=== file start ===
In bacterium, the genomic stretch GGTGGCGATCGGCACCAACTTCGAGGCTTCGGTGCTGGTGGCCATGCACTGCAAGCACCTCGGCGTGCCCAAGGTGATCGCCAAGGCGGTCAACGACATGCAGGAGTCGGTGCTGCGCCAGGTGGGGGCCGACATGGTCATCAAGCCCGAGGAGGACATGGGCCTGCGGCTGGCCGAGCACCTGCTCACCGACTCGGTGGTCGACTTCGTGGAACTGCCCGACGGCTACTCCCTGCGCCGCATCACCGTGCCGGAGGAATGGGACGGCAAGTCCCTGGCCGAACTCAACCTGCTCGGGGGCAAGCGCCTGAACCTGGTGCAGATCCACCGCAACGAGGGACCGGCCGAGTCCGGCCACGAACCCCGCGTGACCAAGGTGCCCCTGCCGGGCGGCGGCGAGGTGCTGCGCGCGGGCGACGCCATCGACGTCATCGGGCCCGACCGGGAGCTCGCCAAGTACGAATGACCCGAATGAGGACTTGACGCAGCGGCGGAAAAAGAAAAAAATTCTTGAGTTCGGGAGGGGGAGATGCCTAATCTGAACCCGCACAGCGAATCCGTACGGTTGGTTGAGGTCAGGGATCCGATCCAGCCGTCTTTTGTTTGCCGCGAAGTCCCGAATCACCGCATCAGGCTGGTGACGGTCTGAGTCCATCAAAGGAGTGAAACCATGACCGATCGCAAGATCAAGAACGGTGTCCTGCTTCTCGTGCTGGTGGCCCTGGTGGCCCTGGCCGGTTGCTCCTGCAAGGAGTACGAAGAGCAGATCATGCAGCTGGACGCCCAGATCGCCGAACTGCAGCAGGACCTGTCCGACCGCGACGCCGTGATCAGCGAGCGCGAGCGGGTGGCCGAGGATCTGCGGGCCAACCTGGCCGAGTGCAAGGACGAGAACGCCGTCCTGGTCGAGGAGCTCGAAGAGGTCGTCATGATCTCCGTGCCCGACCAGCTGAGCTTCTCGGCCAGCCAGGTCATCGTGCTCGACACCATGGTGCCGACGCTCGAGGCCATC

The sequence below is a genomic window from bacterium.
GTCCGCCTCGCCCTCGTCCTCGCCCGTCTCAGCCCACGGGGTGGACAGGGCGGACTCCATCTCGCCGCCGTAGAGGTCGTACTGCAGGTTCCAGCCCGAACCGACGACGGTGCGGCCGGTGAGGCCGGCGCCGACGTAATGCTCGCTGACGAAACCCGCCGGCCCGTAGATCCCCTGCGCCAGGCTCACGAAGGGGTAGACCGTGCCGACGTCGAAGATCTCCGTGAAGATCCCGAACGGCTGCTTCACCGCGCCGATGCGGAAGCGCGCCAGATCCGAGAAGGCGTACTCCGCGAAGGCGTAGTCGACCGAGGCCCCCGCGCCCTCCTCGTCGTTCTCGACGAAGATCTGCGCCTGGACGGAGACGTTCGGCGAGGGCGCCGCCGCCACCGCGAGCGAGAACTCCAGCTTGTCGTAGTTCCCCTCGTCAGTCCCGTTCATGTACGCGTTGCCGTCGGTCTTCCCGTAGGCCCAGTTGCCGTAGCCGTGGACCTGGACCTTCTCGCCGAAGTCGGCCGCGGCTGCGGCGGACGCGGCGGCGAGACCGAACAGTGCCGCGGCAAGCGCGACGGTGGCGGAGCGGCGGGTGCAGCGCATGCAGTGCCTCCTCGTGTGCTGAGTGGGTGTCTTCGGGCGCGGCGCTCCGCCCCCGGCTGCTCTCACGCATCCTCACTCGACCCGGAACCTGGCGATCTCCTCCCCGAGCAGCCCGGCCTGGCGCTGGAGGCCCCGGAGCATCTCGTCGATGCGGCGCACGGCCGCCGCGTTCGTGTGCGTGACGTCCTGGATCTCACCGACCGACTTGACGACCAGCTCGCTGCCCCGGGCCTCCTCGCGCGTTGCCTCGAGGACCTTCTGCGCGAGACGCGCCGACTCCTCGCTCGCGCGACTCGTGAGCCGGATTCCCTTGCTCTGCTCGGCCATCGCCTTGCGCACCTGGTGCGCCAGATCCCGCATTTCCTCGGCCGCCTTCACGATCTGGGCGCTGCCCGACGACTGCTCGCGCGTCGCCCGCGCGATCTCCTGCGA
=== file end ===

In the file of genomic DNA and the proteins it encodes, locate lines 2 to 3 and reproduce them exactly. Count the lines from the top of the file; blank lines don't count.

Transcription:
The sequence below is a genomic window from bacterium.
GTCCGCCTCGCCCTCGTCCTCGCCCGTCTCAGCCCACGGGGTGGACAGGGCGGACTCCATCTCGCCGCCGTAGAGGTCGTACTGCAGGTTCCAGCCCGAACCGACGACGGTGCGGCCGGTGAGGCCGGCGCCGACGTAATGCTCGCTGACGAAACCCGCCGGCCCGTAGATCCCCTGCGCCAGGCTCACGAAGGGGTAGACCGTGCCGACGTCGAAGATCTCCGTGAAGATCCCGAACGGCTGCTTCACCGCGCCGATGCGGAAGCGCGCCAGATCCGAGAAGGCGTACTCCGCGAAGGCGTAGTCGACCGAGGCCCCCGCGCCCTCCTCGTCGTTCTCGACGAAGATCTGCGCCTGGACGGAGACGTTCGGCGAGGGCGCCGCCGCCACCGCGAGCGAGAACTCCAGCTTGTCGTAGTTCCCCTCGTCAGTCCCGTTCATGTACGCGTTGCCGTCGGTCTTCCCGTAGGCCCAGTTGCCGTAGCCGTGGACCTGGACCTTCTCGCCGAAGTCGGCCGCGGCTGCGGCGGACGCGGCGGCGAGACCGAACAGTGCCGCGGCAAGCGCGACGGTGGCGGAGCGGCGGGTGCAGCGCATGCAGTGCCTCCTCGTGTGCTGAGTGGGTGTCTTCGGGCGCGGCGCTCCGCCCCCGGCTGCTCTCACGCATCCTCACTCGACCCGGAACCTGGCGATCTCCTCCCCGAGCAGCCCGGCCTGGCGCTGGAGGCCCCGGAGCATCTCGTCGATGCGGCGCACGGCCGCCGCGTTCGTGTGCGTGACGTCCTGGATCTCACCGACCGACTTGACGACCAGCTCGCTGCCCCGGGCCTCCTCGCGCGTTGCCTCGAGGACCTTCTGCGCGAGACGCGCCGACTCCTCGCTCGCGCGACTCGTGAGCCGGATTCCCTTGCTCTGCTCGGCCATCGCCTTGCGCACCTGGTGCGCCAGATCCCGCATTTCCTCGGCCGCCTTCACGATCTGGGCGCTGCCCGACGACTGCTCGCGCGTCGCCCGCGCGATCTCCTGCGA